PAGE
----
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EU's anti-deforestation law sparks concerns in US, Indonesia says

Jakarta Globe - April 25, 2024

Jayanty Nada Shofa, Jakarta – The anti-deforestation law launched by the European Union (EU) has sparked concerns not only in Indonesia but also among American lawmakers, according to senior minister Airlangga Hartarto.

The EU's deforestation-free regulation, also known as the EUDR, mandates operators or traders to prove their products do not come from deforested land. They must include precise geolocation coordinates in their due diligence statements before the goods can enter the EU's market. Commodities that are subject to the EUDR include palm oil, timber, cocoa, soy, rubber, and coffee, as well as their derived products.

The rules, which will start to apply on Dec. 30, have ruffled the feathers of the world's largest palm oil producers Indonesia and Malaysia. The close neighbors sent a joint mission to the European bloc's capital Brussels last May. The mission ended with the establishment of an ad hoc task force between Indonesia, Malaysia, and the EU to identify the practical solutions to the policy. Airlangga claimed what Indonesia and Malaysia had done inspired other countries – including the US – to raise objections to the EUDR.

"A bipartisan group [of lawmakers] in the US have spoken against the EUDR. So [the fight against] EUDR which Indonesia initiated during its joint mission with Malaysia, continues to secure support from like-minded countries," Airlangga was quoted as saying in a recent press statement.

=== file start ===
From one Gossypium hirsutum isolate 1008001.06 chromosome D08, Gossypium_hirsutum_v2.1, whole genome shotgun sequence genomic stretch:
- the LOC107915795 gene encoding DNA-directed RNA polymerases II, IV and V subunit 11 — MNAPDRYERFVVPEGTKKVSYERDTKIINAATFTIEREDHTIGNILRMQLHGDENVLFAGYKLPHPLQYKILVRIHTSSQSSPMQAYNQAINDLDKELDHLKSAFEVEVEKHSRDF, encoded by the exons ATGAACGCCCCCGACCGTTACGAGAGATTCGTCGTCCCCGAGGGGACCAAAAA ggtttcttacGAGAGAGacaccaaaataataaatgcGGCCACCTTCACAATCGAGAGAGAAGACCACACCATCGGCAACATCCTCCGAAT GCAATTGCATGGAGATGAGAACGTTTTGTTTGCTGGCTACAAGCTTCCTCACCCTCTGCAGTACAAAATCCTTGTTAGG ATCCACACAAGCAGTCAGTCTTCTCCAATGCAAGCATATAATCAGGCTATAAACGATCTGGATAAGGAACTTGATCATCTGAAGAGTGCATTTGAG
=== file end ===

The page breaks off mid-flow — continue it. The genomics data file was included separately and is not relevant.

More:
"Not long ago, [lawmakers] from the American Republican and Democratic parties were questioning the EUDR. So like-minded countries are inspired by what Indonesia and Malaysia have done," Airlangga said.

Last September, a bipartisan group of American lawmakers, including Republican Michelle Steel and Democrat lawmaker Terri Sewell, wrote a letter to US Trade Representative Katherine Tai, urging her to engage with European leaders. The letter claimed that the US "does not have any deforestation problems", arguing that the EUDR should have focused on "countries in which illegal deforestation is occurring".

US senators Marsha Blackburn and Angus King, among others, also penned a similar letter to Tai in March, expressing serious concerns about the EUDR's potential effects on their country's pulp and paper industry. A copy of the letter says that the EUDR will impose "costly requirements on US exporters that will limit market access for the $3.5 billion in US forest-derived products entering the EU annually".

In a separate letter, also directed to Tai, American senator Josh Hawley said that the policy would be detrimental to Missouri's soybean farmers.

It is not just American politicians who are anxious about the EUDR. Brazilian Agriculture Minister Carlos Favaro has called the EUDR as "an affront" of World Trade Organization (WTO) rules. Brazil, alongside Indonesia and 15 other countries, also sent a joint letter to the EU's top brass, even arguing that the EUDR has established "an inherently discriminatory and punitive unilateral benchmarking system that is potentially inconsistent with WTO obligations". Other countries signing this letter include Thailand, Argentina, Ghana, to name a few.

Source: https://jakartaglobe.id/news/eus-antideforestation-law-sparks-concerns-in-us-indonesia-say